Whether you're a prospective payor or recipient in a spousal support case, you're probably concerned about how the outcome of your alimony dispute could impact your life. In North Carolina, spouses often find themselves needing to handle spousal support orders sooner than expected, thanks to the need for a separation agreement in North Carolina divorce cases.
At Blood Law, PLLC, our Waxhaw spousal support lawyers can help you understand the intricacies of spousal support in North Carolina. We'll do whatever it takes to pursue an equitable outcome for you in your case.
Contact us online or via phone at (704) 286-0570 to schedule a consultation with our team and learn more about our services.
What's the Point of Alimony?
During a divorce case, courts use alimony (also called spousal support) to ensure that one spouse who may not be financially stable can still support themself and maintain a good quality of life post-divorce.
In an alimony arrangement, one party pays their ex-spouse a certain amount of alimony until the ex-spouse become financially stable or no longer needs the additional support.
How Does Alimony Work in North Carolina?
If you're familiar with how alimony works in North Carolina, you know that many states have a uniform method of calculating alimony or offer specific types of alimony based on the length of the marriage or other factors.
However, North Carolina has no set guidelines for calculating alimony. The amount of alimony you pay in North Carolina depends entirely on the circumstances of your case and the judgment of the court.
For this reason, having an experienced alimony attorney to represent you in court is even more vital in North Carolina. An alimony lawyer will help you gather evidence and develop a strong case strategy that protects your rights and helps you achieve an equitable alimony arrangement. Since so much depends on the court in North Carolina alimony cases, having a legal professional who understands how to speak with the court and build a strong legal case is a necessity.
How Do Courts Decide Alimony Cases?
During alimony cases in North Carolina, the court takes a wide variety of factors into account, including:
- Whether either spouse committed marital misconduct. For example, if one spouse committed domestic violence, the court may require the spouse who committed the misconduct to pay more alimony than it otherwise would.
- The mental, physical, and emotional health of each spouse. If a spouse cannot support themself due to a mental, physical, or emotional condition, the other spouse may need to support them until that situation can be rectified.
- The education of each spouse, their current income level, and their earning potential. Frequently, custody cases occur on the heels of a divorce. If one spouse intends to get additional professional training to improve their earning potential, the alimony payment that they can afford at the time of the divorce may be less relevant in a few years. Courts take this into account when making alimony arrangements.
- The length of the marriage. Generally, the longer the marriage lasted, the more substantial the alimony arrangement will be. In situations where the spouses are both old, and one lacks the ability to support themself in the foreseeable future, the alimony arrangement may even be permanent.
- Whether either spouse contributed to the other's career or training financially during the marriage. For example, if you paid for your spouse's college under the assumption you would both reap the rewards of their degree, and then you get divorced before they graduate, they may need to repay you for that investment.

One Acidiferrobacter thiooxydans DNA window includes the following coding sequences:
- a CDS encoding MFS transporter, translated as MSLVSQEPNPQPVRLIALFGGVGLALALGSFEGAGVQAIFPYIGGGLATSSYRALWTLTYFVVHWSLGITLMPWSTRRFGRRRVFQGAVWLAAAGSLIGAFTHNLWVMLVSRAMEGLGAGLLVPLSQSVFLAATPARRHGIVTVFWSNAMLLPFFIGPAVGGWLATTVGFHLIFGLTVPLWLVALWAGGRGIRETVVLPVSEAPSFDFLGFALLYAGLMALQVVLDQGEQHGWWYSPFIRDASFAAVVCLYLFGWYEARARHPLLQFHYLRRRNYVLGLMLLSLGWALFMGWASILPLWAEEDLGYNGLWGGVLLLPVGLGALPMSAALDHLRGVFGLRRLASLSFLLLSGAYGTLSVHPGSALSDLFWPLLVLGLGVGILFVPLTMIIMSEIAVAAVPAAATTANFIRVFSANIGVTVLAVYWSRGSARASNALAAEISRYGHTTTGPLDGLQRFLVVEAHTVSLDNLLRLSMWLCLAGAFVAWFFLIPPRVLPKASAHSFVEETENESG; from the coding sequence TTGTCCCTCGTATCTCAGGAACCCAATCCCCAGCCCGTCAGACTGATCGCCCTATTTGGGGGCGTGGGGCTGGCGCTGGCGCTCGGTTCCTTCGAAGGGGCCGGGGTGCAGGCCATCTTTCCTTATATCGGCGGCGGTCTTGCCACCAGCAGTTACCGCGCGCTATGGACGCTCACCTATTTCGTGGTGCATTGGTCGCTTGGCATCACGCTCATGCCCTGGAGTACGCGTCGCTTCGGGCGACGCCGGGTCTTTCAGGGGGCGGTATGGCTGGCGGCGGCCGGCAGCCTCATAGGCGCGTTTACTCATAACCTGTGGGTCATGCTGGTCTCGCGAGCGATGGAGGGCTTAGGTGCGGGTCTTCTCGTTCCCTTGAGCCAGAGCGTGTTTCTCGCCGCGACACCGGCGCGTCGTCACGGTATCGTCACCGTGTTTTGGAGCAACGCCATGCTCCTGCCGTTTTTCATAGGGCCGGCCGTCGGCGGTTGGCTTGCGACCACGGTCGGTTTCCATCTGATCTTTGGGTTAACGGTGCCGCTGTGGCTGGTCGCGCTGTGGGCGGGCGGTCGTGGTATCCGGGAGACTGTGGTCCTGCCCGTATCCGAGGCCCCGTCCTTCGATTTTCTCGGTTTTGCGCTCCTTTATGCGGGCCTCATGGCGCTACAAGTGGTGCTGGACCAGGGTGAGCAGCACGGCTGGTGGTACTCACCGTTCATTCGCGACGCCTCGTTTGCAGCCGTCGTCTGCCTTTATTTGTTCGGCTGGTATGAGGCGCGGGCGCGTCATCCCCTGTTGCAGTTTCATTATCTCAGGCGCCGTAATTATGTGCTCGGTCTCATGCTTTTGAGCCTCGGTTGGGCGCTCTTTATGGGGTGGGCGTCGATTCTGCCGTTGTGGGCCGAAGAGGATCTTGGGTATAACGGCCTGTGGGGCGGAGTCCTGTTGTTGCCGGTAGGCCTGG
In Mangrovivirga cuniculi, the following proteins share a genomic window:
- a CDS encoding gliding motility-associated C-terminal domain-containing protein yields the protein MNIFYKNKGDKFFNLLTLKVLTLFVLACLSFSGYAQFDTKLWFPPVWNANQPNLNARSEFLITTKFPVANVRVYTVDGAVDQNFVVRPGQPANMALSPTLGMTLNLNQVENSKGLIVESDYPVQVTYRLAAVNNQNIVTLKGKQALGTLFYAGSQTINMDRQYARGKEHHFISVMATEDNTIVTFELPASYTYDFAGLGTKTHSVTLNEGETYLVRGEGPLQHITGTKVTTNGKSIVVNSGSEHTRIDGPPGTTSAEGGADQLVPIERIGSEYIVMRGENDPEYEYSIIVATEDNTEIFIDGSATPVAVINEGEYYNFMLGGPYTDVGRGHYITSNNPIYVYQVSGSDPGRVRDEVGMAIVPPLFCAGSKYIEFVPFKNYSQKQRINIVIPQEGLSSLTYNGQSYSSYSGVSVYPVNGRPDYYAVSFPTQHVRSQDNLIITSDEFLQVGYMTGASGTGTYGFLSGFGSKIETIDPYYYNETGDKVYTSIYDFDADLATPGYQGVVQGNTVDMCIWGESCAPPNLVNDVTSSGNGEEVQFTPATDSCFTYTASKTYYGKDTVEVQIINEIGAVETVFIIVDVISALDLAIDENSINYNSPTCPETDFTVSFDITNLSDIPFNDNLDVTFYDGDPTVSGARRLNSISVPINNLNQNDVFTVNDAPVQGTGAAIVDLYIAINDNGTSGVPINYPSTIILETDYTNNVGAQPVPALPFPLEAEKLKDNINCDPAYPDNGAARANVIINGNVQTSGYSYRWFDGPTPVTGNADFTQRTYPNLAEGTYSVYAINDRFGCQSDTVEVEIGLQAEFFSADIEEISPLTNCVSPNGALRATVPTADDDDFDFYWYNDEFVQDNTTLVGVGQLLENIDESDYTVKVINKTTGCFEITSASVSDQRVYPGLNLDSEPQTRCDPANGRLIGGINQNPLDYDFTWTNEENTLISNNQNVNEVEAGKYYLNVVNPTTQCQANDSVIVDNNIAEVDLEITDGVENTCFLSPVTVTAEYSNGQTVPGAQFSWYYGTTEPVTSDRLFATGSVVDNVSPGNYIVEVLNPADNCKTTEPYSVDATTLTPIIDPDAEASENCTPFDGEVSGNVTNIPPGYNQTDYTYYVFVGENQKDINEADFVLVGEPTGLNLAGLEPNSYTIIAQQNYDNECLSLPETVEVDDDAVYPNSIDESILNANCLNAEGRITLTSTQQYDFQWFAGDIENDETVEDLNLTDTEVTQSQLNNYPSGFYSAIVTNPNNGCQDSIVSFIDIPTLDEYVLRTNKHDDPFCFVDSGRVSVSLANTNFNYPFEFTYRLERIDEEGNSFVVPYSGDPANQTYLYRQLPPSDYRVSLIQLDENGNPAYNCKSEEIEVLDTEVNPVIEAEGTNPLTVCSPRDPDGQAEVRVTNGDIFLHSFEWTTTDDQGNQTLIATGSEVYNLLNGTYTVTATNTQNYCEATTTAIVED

- The assets and liabilities of each spouse. Considering this helps the court ensure that the spousal arrangement is fair.
- The standard of living established during the divorce. The court uses this metric to try and ensure that both spouses maintain the same quality of life post-divorce.
- How the arrangement would impact the alimony payor. Courts do try and ensure that the alimony payor isn't negatively affected by the spousal support arrangement beyond a certain degree.
- How each spouse contributed to the marriage. Courts measure spousal contributions to try and ensure that the alimony arrangement roughly reflects how much effort each spouse put into maintaining the marriage.
- How each spouse contributed to the home. In situations where one spouse acted as a stay-at-home homemaker or parent, for example, the court will consider that as their contribution to the marriage.
- The outcome of the property division case. For example, the court may reduce the alimony recipient's alimony amount if they obtained an asset of significant value in the alimony dispute, such as the marital home.
How Long Does Alimony Last?
How long you need to pay or receive alimony for largely depends on the circumstances of your case. For example, if the court determines that one party cannot reasonably expect to achieve financial stability in the foreseeable future, the alimony arrangement may last a long time. Alternatively, if the court assumes that the alimony recipient can achieve financial stability within six months, they may stipulate that the alimony cannot last for longer than six months unless the recipient proves they still need spousal support.
If you're an alimony payor and suspect that your spouse is refusing to find employment or seek training so they can keep receiving alimony, you should consult an attorney about modifying your alimony order.
At Blood Law, PLLC, we're proud to provide our clients with high-quality alimony services. Whether you're a prospective payor or recipient, we'll work with you to defend your rights and ensure you pursue an optimal outcome in your case.
To schedule a consultation with our team, contact us online or via phone at (704) 286-0570.
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